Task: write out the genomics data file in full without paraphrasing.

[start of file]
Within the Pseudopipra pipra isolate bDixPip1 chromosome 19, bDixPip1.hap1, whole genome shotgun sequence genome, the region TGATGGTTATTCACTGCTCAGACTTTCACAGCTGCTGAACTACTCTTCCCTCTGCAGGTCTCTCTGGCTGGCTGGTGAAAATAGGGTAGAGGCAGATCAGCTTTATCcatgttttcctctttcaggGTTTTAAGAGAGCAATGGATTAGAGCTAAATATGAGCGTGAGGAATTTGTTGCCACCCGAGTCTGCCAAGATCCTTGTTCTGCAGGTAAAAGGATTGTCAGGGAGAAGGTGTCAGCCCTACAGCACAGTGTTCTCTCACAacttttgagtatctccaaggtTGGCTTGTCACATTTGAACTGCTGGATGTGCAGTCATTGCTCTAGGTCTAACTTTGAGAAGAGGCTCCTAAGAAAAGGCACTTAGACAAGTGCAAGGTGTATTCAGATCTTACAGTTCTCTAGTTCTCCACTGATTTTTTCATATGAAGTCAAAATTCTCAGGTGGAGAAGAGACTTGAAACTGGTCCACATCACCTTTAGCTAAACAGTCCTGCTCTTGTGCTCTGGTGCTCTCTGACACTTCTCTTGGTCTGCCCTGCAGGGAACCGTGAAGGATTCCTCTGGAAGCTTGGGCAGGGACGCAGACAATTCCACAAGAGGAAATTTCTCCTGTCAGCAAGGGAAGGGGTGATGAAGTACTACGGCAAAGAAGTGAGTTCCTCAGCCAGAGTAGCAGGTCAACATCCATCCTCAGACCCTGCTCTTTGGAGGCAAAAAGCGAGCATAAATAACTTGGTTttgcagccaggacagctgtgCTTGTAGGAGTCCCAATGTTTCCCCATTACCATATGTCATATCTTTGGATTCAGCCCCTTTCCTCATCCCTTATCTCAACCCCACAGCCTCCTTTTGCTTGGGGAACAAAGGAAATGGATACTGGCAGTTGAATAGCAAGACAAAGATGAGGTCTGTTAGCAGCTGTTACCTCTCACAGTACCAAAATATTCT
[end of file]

Within the Pseudopipra pipra isolate bDixPip1 chromosome 19, bDixPip1.hap1, whole genome shotgun sequence genome, the region TGATGGTTATTCACTGCTCAGACTTTCACAGCTGCTGAACTACTCTTCCCTCTGCAGGTCTCTCTGGCTGGCTGGTGAAAATAGGGTAGAGGCAGATCAGCTTTATCcatgttttcctctttcaggGTTTTAAGAGAGCAATGGATTAGAGCTAAATATGAGCGTGAGGAATTTGTTGCCACCCGAGTCTGCCAAGATCCTTGTTCTGCAGGTAAAAGGATTGTCAGGGAGAAGGTGTCAGCCCTACAGCACAGTGTTCTCTCACAacttttgagtatctccaaggtTGGCTTGTCACATTTGAACTGCTGGATGTGCAGTCATTGCTCTAGGTCTAACTTTGAGAAGAGGCTCCTAAGAAAAGGCACTTAGACAAGTGCAAGGTGTATTCAGATCTTACAGTTCTCTAGTTCTCCACTGATTTTTTCATATGAAGTCAAAATTCTCAGGTGGAGAAGAGACTTGAAACTGGTCCACATCACCTTTAGCTAAACAGTCCTGCTCTTGTGCTCTGGTGCTCTCTGACACTTCTCTTGGTCTGCCCTGCAGGGAACCGTGAAGGATTCCTCTGGAAGCTTGGGCAGGGACGCAGACAATTCCACAAGAGGAAATTTCTCCTGTCAGCAAGGGAAGGGGTGATGAAGTACTACGGCAAAGAAGTGAGTTCCTCAGCCAGAGTAGCAGGTCAACATCCATCCTCAGACCCTGCTCTTTGGAGGCAAAAAGCGAGCATAAATAACTTGGTTttgcagccaggacagctgtgCTTGTAGGAGTCCCAATGTTTCCCCATTACCATATGTCATATCTTTGGATTCAGCCCCTTTCCTCATCCCTTATCTCAACCCCACAGCCTCCTTTTGCTTGGGGAACAAAGGAAATGGATACTGGCAGTTGAATAGCAAGACAAAGATGAGGTCTGTTAGCAGCTGTTACCTCTCACAGTACCAAAATATTCT